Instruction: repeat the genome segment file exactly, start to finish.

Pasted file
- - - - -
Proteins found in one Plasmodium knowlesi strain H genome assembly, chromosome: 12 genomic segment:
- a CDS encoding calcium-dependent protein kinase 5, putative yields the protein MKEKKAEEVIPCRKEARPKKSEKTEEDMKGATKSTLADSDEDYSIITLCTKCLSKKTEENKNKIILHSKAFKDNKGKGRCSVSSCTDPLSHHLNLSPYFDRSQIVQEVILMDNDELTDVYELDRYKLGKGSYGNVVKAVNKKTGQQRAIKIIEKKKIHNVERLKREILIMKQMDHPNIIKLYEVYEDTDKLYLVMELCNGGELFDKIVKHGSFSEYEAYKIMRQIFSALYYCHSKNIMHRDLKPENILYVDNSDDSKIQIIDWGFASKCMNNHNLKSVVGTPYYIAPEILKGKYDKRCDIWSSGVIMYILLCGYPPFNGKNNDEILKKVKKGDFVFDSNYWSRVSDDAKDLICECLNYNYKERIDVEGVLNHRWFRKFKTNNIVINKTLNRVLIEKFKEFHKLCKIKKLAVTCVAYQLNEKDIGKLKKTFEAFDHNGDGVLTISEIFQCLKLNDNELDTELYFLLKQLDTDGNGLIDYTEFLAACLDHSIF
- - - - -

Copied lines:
Proteins found in one Plasmodium knowlesi strain H genome assembly, chromosome: 12 genomic segment:
- a CDS encoding calcium-dependent protein kinase 5, putative yields the protein MKEKKAEEVIPCRKEARPKKSEKTEEDMKGATKSTLADSDEDYSIITLCTKCLSKKTEENKNKIILHSKAFKDNKGKGRCSVSSCTDPLSHHLNLSPYFDRSQIVQEVILMDNDELTDVYELDRYKLGKGSYGNVVKAVNKKTGQQRAIKIIEKKKIHNVERLKREILIMKQMDHPNIIKLYEVYEDTDKLYLVMELCNGGELFDKIVKHGSFSEYEAYKIMRQIFSALYYCHSKNIMHRDLKPENILYVDNSDDSKIQIIDWGFASKCMNNHNLKSVVGTPYYIAPEILKGKYDKRCDIWSSGVIMYILLCGYPPFNGKNNDEILKKVKKGDFVFDSNYWSRVSDDAKDLICECLNYNYKERIDVEGVLNHRWFRKFKTNNIVINKTLNRVLIEKFKEFHKLCKIKKLAVTCVAYQLNEKDIGKLKKTFEAFDHNGDGVLTISEIFQCLKLNDNELDTELYFLLKQLDTDGNGLIDYTEFLAACLDHSIF